HONG KONG (Reuters) – Hong Kong has filed a formal objection with the United States over its demand for “Made in China” labels on goods exported from the Chinese semi-autonomous city, the commerce secretary said on Wednesday.
Washington’s move last month followed China’s imposition of a national security law on the former British colony and a U.S. decision to end a special status that had allowed Hong Kong different treatment from the rest of China.
Now Hong Kong authorities find themselves in a bind over having had to reject the “Made in China” label at a time when they are cracking down on activists opposing China and the city’s pro-Beijing government.
Commerce Secretary Edward Yau said he formally asked the U.S. consulate to relay Hong Kong’s request for withdrawal of the new regulations to U.S. trade officials.
“Such regulations go contrary to WTO (World Trade Organization) regulations and infringe upon our rights as a separate customs region,” Yau told reporters. “We are a separate, and indeed, independent member of the WTO.”
Yau, who first complained about Washington’s move in August, said Hong Kong reserved the right to seek dispute settlement at the WTO.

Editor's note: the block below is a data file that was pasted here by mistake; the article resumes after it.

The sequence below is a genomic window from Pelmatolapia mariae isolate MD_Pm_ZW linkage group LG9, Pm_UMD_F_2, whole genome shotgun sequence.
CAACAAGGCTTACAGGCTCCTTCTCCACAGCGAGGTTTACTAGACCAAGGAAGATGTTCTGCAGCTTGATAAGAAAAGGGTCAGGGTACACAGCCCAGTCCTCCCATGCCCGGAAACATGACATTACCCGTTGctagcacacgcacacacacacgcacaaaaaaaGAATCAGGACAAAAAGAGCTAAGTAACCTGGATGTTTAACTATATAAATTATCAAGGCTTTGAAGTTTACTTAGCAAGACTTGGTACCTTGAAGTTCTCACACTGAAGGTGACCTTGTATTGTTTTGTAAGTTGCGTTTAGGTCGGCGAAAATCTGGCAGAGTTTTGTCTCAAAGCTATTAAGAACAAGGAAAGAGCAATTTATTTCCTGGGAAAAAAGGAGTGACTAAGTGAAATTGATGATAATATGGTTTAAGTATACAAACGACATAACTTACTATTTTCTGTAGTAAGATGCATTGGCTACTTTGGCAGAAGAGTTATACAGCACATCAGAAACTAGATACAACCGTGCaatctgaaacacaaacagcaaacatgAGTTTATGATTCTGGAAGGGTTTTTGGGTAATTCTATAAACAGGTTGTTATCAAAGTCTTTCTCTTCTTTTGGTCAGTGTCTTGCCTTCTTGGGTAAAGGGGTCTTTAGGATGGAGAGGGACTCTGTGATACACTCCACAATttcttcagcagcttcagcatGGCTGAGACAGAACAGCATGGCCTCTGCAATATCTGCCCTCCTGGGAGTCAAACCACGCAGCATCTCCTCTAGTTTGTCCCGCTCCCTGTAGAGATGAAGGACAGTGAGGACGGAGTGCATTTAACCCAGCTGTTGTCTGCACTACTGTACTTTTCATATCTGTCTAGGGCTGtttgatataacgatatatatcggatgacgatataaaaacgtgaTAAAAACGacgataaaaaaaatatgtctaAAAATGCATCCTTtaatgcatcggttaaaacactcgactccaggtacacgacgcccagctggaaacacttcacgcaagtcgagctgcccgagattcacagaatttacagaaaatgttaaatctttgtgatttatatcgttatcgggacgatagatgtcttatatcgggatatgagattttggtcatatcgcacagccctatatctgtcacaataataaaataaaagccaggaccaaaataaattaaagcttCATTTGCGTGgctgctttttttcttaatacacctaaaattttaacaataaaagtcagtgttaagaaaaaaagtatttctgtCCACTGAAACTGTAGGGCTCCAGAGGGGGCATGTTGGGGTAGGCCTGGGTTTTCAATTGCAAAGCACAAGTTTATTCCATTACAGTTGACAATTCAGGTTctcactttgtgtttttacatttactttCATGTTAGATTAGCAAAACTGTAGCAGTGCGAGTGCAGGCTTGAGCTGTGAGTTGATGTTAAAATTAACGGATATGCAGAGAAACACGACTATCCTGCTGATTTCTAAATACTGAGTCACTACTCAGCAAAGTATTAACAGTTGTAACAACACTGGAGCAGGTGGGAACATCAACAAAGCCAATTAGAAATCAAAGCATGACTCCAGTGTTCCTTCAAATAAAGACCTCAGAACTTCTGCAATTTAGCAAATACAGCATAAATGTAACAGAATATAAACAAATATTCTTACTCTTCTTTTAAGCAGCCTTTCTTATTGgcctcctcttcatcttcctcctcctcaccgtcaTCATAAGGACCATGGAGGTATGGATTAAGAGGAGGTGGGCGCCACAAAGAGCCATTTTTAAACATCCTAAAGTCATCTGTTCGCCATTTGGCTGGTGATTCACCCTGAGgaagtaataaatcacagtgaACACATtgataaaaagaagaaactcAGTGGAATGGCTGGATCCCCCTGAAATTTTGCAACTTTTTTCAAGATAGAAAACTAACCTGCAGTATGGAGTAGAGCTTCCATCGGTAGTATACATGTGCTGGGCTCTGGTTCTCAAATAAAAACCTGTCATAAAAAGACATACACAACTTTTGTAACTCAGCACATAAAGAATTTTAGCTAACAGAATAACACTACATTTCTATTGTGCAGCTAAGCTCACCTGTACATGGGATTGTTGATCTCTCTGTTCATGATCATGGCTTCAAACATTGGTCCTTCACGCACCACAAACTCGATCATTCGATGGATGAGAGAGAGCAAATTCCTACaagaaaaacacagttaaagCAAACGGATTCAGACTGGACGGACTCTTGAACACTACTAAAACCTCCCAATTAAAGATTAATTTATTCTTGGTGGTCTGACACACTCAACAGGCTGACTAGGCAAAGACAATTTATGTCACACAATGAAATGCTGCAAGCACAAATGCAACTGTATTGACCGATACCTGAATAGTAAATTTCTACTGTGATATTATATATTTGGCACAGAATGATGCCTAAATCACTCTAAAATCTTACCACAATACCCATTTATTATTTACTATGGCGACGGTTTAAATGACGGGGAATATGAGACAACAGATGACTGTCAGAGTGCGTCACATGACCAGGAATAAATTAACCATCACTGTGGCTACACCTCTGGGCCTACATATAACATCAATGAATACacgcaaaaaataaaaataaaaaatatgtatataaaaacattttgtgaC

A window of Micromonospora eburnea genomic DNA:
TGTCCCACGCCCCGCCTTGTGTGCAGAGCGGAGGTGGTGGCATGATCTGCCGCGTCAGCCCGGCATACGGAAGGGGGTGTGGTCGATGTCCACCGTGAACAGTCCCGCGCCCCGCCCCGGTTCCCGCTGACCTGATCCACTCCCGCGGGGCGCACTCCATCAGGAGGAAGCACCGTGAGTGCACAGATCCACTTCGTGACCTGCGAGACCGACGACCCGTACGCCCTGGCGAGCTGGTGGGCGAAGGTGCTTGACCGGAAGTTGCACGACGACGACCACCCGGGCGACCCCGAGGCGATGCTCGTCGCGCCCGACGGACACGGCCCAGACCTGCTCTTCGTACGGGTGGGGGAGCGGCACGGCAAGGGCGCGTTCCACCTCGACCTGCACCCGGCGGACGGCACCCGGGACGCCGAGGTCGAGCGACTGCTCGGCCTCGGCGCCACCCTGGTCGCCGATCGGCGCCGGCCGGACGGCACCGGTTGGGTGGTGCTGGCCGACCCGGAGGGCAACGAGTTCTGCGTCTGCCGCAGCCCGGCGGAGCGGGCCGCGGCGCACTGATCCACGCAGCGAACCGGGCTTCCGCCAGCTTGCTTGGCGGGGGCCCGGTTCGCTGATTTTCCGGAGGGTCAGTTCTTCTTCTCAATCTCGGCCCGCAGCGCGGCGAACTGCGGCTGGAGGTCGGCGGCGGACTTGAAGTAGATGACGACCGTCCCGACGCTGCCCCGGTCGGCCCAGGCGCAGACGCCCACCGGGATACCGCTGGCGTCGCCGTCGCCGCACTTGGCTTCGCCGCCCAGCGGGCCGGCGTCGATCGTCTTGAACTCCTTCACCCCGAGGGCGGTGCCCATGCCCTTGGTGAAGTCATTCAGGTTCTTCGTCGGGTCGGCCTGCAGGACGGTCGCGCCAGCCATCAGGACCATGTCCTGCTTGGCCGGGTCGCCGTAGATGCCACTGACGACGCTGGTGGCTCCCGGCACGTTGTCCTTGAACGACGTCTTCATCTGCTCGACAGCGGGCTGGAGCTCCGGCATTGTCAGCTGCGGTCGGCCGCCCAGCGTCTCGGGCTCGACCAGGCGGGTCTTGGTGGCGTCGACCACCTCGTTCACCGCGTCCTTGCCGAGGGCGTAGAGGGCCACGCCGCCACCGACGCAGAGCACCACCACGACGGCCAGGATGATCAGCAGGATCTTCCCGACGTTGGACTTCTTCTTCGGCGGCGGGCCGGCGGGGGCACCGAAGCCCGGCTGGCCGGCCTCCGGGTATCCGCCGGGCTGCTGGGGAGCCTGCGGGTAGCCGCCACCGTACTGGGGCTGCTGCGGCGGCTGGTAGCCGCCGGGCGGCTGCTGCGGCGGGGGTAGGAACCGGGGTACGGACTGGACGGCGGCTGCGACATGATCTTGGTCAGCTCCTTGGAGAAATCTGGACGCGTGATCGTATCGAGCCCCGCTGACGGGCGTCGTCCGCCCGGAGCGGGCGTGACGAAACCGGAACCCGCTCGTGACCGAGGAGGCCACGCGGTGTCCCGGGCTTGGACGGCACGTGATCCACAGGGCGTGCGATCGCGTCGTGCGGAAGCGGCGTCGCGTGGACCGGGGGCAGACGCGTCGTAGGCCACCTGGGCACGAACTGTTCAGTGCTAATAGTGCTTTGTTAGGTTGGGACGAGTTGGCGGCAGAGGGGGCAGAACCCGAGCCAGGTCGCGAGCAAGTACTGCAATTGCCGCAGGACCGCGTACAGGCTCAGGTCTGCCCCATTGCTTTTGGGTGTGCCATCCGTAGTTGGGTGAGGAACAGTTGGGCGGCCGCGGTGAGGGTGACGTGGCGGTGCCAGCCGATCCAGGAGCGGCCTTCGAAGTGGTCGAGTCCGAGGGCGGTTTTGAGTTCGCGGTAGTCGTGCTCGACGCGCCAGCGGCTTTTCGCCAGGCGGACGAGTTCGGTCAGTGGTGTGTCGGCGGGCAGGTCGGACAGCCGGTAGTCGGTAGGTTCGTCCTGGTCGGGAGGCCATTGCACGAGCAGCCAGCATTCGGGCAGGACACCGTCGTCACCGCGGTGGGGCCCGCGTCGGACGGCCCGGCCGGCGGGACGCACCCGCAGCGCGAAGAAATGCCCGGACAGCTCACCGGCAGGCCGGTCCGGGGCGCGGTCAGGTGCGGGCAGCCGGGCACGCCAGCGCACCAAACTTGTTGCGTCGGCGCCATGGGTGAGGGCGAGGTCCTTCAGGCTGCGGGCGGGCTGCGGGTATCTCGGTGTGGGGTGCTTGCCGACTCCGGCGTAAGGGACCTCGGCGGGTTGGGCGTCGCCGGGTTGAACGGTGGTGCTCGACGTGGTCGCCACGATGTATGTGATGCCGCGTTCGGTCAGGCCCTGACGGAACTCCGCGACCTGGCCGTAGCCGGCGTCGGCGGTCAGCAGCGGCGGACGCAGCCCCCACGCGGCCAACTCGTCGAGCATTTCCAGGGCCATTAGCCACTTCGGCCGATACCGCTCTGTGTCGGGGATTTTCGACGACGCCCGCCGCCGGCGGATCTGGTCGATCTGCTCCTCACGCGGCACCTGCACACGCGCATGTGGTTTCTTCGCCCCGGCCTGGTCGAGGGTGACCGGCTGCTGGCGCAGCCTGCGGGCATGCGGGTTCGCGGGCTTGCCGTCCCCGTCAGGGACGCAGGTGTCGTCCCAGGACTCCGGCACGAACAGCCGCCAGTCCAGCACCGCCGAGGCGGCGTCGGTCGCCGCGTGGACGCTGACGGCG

The comments come a day after the WTO ruled that additional tariffs imposed by the United States against China in 2018 were inconsistent with global trading rules.
Hong Kong returned to Chinese rule in 1997 under a one country, two systems agreement that promised it a high degree of autonomy for 50 years.
Many credit its unbridled capitalism, guarantees of a wide range of rights and freedoms, and independent legal system with helping Hong Kong to prosper as a global financial hub and interface for China and the world.
But critics say the new security law, targeting activities that Beijing considers to be subversion, secessionism, terrorism or collusion with foreign forces, effectively brings Hong Kong closer to China’s authoritarian system.
Supporters of the law say it will bring stability after a year of anti-government protests.
The United States has extended until Nov. 9 its enforcement deadline on the “Made in China” label, from Sept. 25 previously.
(Reporting by Aleksander Solum; Writing by Marius Zaharia; Editing by Clarence Fernandez)